THE GLASS HALF-FULL
"But rivers are supposed to be dirty, mum."
That was Mr Eight's response to my pointing out how unusually clear and inviting the Mangawhero River looked as we drove down the reopened Parapara highway returning home from our recent summer holiday.
I had to explain that, no, these rivers were meant to be clear, with swimming holes tempting us and tannin-stained waters running over papa slabs.
That the sediment-laden flows were not (often) natural, instead caused concern primarily about human impacts to the land. We let our precious soils get washed into waterways and carried away, damaging habitats and more.
It got me thinking about what else my children currently think is "normal". What do they think of their country of birth being on fire? Is their answer: "Australia is meant to be hot, mum"?
Do my boys think these bush fires are typical or do they understand that having a smoky haze from 2000km away darkening skies is most definitely not normal.
Do they know the connections between our climate crisis and increasing intense fires was predicted by scientists years ago, but that Australia continues to develop and defend coal?
Are they shocked that the latest estimate of animals lost in the blazes is one billion?
Further, ecologists at the University of Sydney and World Wildlife Fund warn this may be a conservative figure.
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My children and I have been lucky to visit Australian wildlife parks, seeing healthy koalas up close, even touching them.
I haven't shown my boys the many images of burnt koalas being rescued, or the videos of dead livestock, but they will come across them and it will break their hearts.
And of President Trump, Mr Ten is not a fan. But does he understand that being the US President doesn't have to mean crazy and unstable, shooting from the hip with no signs of regret?
That assassinating foreign leaders, even those who may be guilty of atrocities, without Congress approval and while part-way through impeachment hearings is not normal – it's not even legal.
One of the scariest Twitter threads I've read on this comes from Reza Marashi, research director at the National Iranian American Council in Washington DC. He was quoting anonymous officials: "Last year, if you would've asked me whether American institutions are durable enough to prevent a Trump-led war with Iran, I would've said absolutely. Today, I'm not so sure. For as bad as it looks to you all on the outside, it's even worse when you see it from the inside."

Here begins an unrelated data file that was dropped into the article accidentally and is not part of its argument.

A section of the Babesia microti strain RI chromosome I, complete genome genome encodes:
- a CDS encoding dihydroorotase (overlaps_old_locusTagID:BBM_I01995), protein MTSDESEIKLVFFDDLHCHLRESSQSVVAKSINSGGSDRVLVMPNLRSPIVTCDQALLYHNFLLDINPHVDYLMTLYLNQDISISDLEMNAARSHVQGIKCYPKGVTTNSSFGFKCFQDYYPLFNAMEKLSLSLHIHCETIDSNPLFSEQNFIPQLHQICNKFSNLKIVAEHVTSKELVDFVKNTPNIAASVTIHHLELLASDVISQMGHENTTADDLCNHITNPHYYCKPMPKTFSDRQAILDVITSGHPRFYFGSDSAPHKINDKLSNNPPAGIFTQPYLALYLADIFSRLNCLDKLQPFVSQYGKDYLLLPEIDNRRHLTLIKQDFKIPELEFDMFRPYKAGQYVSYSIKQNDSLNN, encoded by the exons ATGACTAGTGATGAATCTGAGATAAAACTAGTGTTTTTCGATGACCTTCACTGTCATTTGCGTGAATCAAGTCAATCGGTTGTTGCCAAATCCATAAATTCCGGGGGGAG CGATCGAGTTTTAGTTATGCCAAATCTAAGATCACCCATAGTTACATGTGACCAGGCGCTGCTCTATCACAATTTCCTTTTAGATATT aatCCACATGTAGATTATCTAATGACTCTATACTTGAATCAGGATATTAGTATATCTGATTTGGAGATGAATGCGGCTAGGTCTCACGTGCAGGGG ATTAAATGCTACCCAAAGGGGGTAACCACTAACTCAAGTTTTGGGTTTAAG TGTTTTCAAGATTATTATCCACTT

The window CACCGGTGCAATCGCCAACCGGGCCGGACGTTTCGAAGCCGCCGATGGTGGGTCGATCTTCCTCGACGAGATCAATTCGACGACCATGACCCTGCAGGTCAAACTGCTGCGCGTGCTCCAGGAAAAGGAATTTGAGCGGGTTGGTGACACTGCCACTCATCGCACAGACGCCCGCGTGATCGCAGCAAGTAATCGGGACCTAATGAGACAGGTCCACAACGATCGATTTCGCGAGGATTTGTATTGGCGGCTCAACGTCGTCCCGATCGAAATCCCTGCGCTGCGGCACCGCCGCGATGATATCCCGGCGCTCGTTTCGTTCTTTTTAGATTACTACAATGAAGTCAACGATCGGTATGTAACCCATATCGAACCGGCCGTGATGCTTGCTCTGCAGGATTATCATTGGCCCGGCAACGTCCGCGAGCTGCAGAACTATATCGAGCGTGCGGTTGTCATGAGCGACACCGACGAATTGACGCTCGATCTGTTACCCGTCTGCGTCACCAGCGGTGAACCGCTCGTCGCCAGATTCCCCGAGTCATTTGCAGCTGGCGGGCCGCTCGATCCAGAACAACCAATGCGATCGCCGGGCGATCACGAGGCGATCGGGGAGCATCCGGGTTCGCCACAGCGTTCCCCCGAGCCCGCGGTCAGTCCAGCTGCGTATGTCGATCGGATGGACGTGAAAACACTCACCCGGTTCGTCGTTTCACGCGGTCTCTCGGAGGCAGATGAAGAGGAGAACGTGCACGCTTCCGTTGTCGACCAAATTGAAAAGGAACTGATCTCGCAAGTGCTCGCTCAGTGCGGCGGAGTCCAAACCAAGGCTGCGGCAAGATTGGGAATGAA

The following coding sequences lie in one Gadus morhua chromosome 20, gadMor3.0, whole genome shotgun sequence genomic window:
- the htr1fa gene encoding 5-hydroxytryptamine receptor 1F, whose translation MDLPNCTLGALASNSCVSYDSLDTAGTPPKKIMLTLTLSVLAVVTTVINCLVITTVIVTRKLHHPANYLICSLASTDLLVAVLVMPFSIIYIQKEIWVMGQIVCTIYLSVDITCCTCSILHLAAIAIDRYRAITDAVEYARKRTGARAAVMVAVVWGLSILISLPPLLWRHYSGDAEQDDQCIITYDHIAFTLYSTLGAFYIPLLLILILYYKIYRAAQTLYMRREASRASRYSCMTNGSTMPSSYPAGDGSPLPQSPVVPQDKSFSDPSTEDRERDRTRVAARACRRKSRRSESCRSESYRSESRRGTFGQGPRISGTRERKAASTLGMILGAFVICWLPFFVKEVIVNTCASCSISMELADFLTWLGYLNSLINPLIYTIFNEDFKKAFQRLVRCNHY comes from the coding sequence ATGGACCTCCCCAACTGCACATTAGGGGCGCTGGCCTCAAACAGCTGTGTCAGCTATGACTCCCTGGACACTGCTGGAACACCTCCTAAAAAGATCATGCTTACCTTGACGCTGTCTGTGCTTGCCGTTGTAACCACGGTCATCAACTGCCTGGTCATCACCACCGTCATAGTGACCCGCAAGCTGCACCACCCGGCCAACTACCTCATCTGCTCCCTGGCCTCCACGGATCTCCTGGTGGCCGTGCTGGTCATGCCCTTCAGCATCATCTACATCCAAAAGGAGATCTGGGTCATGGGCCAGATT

Now we have Iran returning fire, hitting targets in Iraq housing US troops. It is not just the pictures of burnt orange skies across New Zealand that has me feeling this is the end of days.
I keep making jokes about the coming apocalypse and which friends are worth nurturing for their survival skills. I'm pretty sure they're still jokes. It isn't quite time to break out into rounds of REM's 1987 hit "It's the End of the World as We Know it".
Hopefully for my children, they will look back at the year 2020 and say "it started pretty rough but it was the turning point".
We still have a tiny window to make changes, whether it's locally around water and soil protection, globally around stopping carbon emissions to keep our temperature rise under 1.5 degrees, or in diplomatic and democratic movements taking a stand against warmongering.
The changes we need are not just a ban on single-use plastic straws or eating less meat – we need massive transformation and we need it now.
Yes continuing our own personal choices add up and also influence politicians, but it is time for systems change – changes to the rules and structures that underpin all we do.
Let's make the next chapter of the Anthropocene when humans use their complex brains to find a way forward that puts us back as a part of nature, not trying to dominate or control, but simply and essentially connected to a healthy, safe world for our survival.
• Nicola Patrick is a councillor at Horizons Regional Council, leads Thrive Whanganui, a social enterprise hub, is a Green Party member and has a science degree. A mum of two boys, this fortnightly column is her personal opinion.